Go to section page: Project G


In the original Utopia post, I pointed out that people complaining about the system ought to propose an alternative. This is mine, and I plan to make it a detailed societal plan, from city to government.

We are free to choose what we eat, and we become obese.

We are free to spend our money on whatever we choose, and we throw it away in six months.

We are free to express whatever opinions we want, and we mimic others.

Our freedom is the dream of an ignorant child come true.

Project Objectives

  1. Reparations: The system must minimize the human footprint and reduce our cancerous nature, and be prepared to repair the mistakes of its predecessors.
  2. Sustainability, longevity: The government must continue to exist for a long time.
    1. Environmental – a system which does not give back what it takes is not sustainable
    2. Economic – a system which depends completely on growth is not sustainable
    3. Justice – a system which oppresses its people is not sustainable.
  3. Simplicity: An absurd level of complexity makes it easier to cheat. Also, the KISS principle.

Basic Ideas

In creating the “ideal” government, we need to define “ideal” and “government.” A government is, by my definition, the organization which makes decisions for everybody else, and with the existence of other organizations, such as corporations and foreign countries, it represents the people’s interests. The real, foremost issue at hand, is whether it makes the “right” decisions or those that forward the goals of the people, and generally those are:

  1. Longevity and Self-defense
  2. Quality of life
  3. Other goals that could be explicitly outlined

Reasonable, right? We have to accept that humans are prone to error, and no governmental body would have a 100% success rate, especially when dealing with such long-term planning.

One of the issues that comes up with direct democracy is how you’re supposed to vote on something you have no knowledge of. In representative democracy, the politician is supposed to know these things, but seldom has expertise. The solution is technocracy, to have experts make the decisions, which is… well exactly what we’re looking for. The way to make a “right” decision is to have someone or someones highly educated on all aspects of the matter make the decisions.

But how to implement it?

When criticizing the US Governmental system, I was asked if it was better than the dictatorship of some stereotypical dysfunctional third-world country. And the answer is of course, it is better, but not by as much as one might think, if one considers the impact the US Government will have on our future. Furthermore, while it is “better” it is far from best. That is the other objective of this project: find the “best.”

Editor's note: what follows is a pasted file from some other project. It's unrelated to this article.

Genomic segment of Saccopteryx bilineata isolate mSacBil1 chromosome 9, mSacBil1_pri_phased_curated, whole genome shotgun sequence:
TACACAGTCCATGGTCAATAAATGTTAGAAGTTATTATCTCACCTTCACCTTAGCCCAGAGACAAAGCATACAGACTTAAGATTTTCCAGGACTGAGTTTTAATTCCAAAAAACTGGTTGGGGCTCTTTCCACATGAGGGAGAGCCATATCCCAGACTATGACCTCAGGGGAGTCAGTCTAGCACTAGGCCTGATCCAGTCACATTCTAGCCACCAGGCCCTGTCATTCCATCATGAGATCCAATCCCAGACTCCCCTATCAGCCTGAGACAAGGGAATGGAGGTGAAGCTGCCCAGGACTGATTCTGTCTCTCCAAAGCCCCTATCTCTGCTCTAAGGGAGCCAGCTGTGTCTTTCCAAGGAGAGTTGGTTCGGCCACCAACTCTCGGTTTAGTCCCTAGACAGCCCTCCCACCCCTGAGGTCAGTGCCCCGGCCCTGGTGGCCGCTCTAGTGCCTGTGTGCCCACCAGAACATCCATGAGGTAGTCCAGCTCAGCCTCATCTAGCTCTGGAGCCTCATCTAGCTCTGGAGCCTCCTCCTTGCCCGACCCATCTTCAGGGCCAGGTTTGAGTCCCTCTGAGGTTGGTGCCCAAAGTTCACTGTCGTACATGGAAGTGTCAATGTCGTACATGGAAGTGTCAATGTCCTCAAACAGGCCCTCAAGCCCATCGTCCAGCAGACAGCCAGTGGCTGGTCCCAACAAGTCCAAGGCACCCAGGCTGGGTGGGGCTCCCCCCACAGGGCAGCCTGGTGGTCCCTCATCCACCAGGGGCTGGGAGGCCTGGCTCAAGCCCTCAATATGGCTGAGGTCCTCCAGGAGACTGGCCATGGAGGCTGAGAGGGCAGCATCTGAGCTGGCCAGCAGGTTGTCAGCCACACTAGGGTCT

In particular, I was concerned about the government’s “responsiveness” and it seemed like an all-powerful dictator is the epitome of responsiveness, but I thought about it more, and this is not necessarily true. The issue of “responsiveness” is really our government’s difficulty in deciding on hot-button issues, and how we appearing to be staving off doing something really substantial about those issues. For instance, we need to be switching away from fossil fuels at the largest possible rate. Our government is not capable of those sweeping changes. It can raise the gas tax and slowly convince people to switch. But I doubt it can uproot all the resources devoted to automobiles, and use it to figure out alternatives. Even if this was within its power, there’s no way it would pass through congress, and that is the problem. A lot of the lack of “responsiveness” appears to result from the two-party system. Also resulting from the two-party system is a departure from making the right decisions due to politics, this on top of heavy corprate influence guarantees our decisions will go astray.

In this “responsiveness” we also have a time consideration. We don’t want to be hasty, nor procrastinate. One body making decisions which go into effect immediately will be fast. But we would like some “separation of powers” to keep that body from going out of control, or to contest clearly fallacious decisions. It takes more time for a group to reach consensus than an individual, so a dictator is faster, unless they’re very carefully deliberating. Which they should be, but they might still be faster. The dictator can’t really be an expert at all things, and the group ought to have a tendency to make better decisions, if the error of each human tends to cancel out. Also, a group reduces the propensity of corruption and power abuse by dilution. So a group, while slower, is better if arranged properly.

The Objective

We have two choices before: become hunter-gatherers, or advance technology so that we don’t undermine the biosphere. Our decision is to do both.

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